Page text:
Never tried this?
You can do a quick test by sucking on one end of the advance hose and observing the breaker plates in the distributor (they should move slightly).

How do you test a vacuum advanced diaphragm?
Once the base timing is set to the correct position, you can connect a hand-operated vacuum pump to the diaphragm, give it a few pumps, and then watch timing mark on the flywheel advance using the timing light.
Yes Linsay and Thank you, I found that the other day and thought It may need to be added (if not already) to some of the tech notes and parts list Etc. that I think autoholic was compiling. Which is why I gave it a bump
 

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Discussion Starter · #12 ·
so once I get brave enough to start learning to time this little bugger I have a manometer I use for a/c stuff, if I use it to get data on vacuum while I'm playing with timing where do I hook it up at or tee it into?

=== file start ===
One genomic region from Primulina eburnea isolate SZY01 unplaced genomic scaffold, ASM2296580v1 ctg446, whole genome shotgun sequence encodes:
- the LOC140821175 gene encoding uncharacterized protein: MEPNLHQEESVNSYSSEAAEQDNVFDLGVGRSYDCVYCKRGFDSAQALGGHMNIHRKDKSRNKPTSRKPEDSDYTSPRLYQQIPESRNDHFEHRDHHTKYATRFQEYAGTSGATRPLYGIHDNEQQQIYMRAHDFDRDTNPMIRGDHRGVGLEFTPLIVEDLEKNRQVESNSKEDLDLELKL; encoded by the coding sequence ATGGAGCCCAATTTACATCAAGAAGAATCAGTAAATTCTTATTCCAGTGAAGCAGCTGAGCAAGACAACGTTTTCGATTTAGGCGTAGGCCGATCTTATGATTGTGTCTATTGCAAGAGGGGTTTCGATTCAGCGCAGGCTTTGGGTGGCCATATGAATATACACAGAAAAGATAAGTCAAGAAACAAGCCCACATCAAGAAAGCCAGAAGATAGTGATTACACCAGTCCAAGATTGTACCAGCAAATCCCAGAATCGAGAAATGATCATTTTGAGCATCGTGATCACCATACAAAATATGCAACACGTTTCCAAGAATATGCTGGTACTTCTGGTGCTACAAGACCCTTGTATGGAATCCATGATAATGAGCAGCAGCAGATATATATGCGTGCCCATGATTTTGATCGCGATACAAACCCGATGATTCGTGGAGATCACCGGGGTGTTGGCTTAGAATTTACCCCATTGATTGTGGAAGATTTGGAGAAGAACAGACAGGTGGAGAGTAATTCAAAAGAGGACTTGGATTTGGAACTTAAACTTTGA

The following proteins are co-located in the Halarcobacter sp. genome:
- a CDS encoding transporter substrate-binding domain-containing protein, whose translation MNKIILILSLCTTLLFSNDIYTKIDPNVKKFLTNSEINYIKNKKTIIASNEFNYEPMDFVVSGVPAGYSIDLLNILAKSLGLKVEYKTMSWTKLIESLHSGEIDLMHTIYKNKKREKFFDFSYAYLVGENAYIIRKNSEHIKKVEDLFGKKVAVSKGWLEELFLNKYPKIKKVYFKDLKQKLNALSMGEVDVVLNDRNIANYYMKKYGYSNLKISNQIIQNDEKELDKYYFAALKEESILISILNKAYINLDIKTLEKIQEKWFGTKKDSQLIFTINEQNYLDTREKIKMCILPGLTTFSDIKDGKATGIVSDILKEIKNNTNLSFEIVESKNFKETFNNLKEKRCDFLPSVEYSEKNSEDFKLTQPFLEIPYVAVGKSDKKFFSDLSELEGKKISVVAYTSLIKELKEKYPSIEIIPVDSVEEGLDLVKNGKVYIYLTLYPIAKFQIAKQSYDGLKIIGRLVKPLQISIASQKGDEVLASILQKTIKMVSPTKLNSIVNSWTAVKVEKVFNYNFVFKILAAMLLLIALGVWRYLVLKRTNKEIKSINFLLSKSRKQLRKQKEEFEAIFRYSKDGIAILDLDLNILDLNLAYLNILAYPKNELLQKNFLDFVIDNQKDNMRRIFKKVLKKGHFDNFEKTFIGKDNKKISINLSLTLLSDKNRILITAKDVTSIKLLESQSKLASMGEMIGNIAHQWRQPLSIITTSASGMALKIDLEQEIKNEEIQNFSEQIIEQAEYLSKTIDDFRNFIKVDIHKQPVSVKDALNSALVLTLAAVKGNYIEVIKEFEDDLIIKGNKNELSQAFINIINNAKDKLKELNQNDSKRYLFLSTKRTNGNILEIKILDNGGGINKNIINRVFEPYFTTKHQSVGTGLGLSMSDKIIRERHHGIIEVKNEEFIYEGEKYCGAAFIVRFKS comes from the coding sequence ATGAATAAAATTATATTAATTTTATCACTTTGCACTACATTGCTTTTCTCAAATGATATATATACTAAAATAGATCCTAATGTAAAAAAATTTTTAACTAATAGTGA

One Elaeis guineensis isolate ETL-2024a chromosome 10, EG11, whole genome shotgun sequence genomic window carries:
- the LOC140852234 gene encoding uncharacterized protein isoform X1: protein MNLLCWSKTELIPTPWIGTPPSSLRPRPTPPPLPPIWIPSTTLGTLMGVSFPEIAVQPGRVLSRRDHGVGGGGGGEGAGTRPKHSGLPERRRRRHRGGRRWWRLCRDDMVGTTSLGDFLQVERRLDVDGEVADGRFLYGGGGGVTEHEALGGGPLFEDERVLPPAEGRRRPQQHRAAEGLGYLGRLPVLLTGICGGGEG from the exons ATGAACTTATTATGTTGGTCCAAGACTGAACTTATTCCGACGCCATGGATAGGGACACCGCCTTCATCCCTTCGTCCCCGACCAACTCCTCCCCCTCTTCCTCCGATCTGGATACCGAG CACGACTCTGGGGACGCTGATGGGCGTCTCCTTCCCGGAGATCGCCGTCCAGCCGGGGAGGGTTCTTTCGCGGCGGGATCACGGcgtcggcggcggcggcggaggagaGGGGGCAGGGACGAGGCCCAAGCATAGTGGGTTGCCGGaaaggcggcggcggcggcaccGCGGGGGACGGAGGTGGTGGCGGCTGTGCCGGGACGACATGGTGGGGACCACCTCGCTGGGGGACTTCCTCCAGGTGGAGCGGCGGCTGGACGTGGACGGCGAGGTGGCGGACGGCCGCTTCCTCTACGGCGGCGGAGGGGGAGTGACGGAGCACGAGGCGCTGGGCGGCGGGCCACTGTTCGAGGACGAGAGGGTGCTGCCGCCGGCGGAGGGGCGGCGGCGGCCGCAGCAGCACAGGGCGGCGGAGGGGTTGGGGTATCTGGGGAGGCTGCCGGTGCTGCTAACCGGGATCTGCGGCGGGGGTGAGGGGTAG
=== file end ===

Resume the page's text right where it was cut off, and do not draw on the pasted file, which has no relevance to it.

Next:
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1969 Opel GT 1.9L.
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Hook up to full manifold vacuum port at the bottom of the carb below the throttle plates (the vacuum line goes to the retard canister). The port in the middle of the carb which hooks to the advance canister is ported vacuum and should be at or close to 0" at warm idle. Personally, I can't get it to 0" unless I drop the rpm's down to 650 and then the engine idles like a tractor so I still have some diagnosing to perform.
Your advance diaphragm seems OK; mine dropped from 15" to 10" in 10 seconds, and from 10" to 5" in 30 seconds. By comparison the retard canister held steady vacuum for about a minute; I didn't test it any longer.
 

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Discussion Starter · #14 ·
Just to update my dilemma's
I have rerouted and hooked up all my vacuum lines as they (should be)
Now the fast idle on start up no longer works?